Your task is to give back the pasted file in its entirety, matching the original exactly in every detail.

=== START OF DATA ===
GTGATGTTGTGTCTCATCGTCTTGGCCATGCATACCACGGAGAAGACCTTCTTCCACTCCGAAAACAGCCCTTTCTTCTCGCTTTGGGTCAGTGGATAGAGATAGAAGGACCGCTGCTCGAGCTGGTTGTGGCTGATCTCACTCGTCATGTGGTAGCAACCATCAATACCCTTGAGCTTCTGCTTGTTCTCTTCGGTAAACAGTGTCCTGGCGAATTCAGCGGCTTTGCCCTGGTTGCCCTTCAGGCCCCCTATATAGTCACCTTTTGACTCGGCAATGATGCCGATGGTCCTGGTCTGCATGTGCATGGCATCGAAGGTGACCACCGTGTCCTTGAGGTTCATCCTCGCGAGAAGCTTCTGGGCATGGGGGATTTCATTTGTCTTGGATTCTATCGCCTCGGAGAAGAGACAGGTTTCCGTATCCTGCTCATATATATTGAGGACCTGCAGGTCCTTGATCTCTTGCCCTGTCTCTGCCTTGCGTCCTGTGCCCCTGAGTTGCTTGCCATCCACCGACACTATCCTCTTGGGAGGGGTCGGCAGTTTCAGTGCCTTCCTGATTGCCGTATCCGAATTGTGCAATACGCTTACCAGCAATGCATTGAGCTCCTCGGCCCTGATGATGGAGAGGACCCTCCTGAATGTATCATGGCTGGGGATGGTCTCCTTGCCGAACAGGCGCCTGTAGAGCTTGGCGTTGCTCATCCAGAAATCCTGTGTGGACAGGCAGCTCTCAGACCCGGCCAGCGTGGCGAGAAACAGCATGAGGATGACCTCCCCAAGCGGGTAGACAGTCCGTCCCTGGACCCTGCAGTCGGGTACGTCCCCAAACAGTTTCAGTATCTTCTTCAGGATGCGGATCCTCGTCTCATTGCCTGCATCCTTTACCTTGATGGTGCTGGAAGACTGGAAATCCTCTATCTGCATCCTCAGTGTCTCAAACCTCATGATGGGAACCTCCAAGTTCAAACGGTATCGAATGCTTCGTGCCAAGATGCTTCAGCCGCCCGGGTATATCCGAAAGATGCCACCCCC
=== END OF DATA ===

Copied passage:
GTGATGTTGTGTCTCATCGTCTTGGCCATGCATACCACGGAGAAGACCTTCTTCCACTCCGAAAACAGCCCTTTCTTCTCGCTTTGGGTCAGTGGATAGAGATAGAAGGACCGCTGCTCGAGCTGGTTGTGGCTGATCTCACTCGTCATGTGGTAGCAACCATCAATACCCTTGAGCTTCTGCTTGTTCTCTTCGGTAAACAGTGTCCTGGCGAATTCAGCGGCTTTGCCCTGGTTGCCCTTCAGGCCCCCTATATAGTCACCTTTTGACTCGGCAATGATGCCGATGGTCCTGGTCTGCATGTGCATGGCATCGAAGGTGACCACCGTGTCCTTGAGGTTCATCCTCGCGAGAAGCTTCTGGGCATGGGGGATTTCATTTGTCTTGGATTCTATCGCCTCGGAGAAGAGACAGGTTTCCGTATCCTGCTCATATATATTGAGGACCTGCAGGTCCTTGATCTCTTGCCCTGTCTCTGCCTTGCGTCCTGTGCCCCTGAGTTGCTTGCCATCCACCGACACTATCCTCTTGGGAGGGGTCGGCAGTTTCAGTGCCTTCCTGATTGCCGTATCCGAATTGTGCAATACGCTTACCAGCAATGCATTGAGCTCCTCGGCCCTGATGATGGAGAGGACCCTCCTGAATGTATCATGGCTGGGGATGGTCTCCTTGCCGAACAGGCGCCTGTAGAGCTTGGCGTTGCTCATCCAGAAATCCTGTGTGGACAGGCAGCTCTCAGACCCGGCCAGCGTGGCGAGAAACAGCATGAGGATGACCTCCCCAAGCGGGTAGACAGTCCGTCCCTGGACCCTGCAGTCGGGTACGTCCCCAAACAGTTTCAGTATCTTCTTCAGGATGCGGATCCTCGTCTCATTGCCTGCATCCTTTACCTTGATGGTGCTGGAAGACTGGAAATCCTCTATCTGCATCCTCAGTGTCTCAAACCTCATGATGGGAACCTCCAAGTTCAAACGGTATCGAATGCTTCGTGCCAAGATGCTTCAGCCGCCCGGGTATATCCGAAAGATGCCACCCCC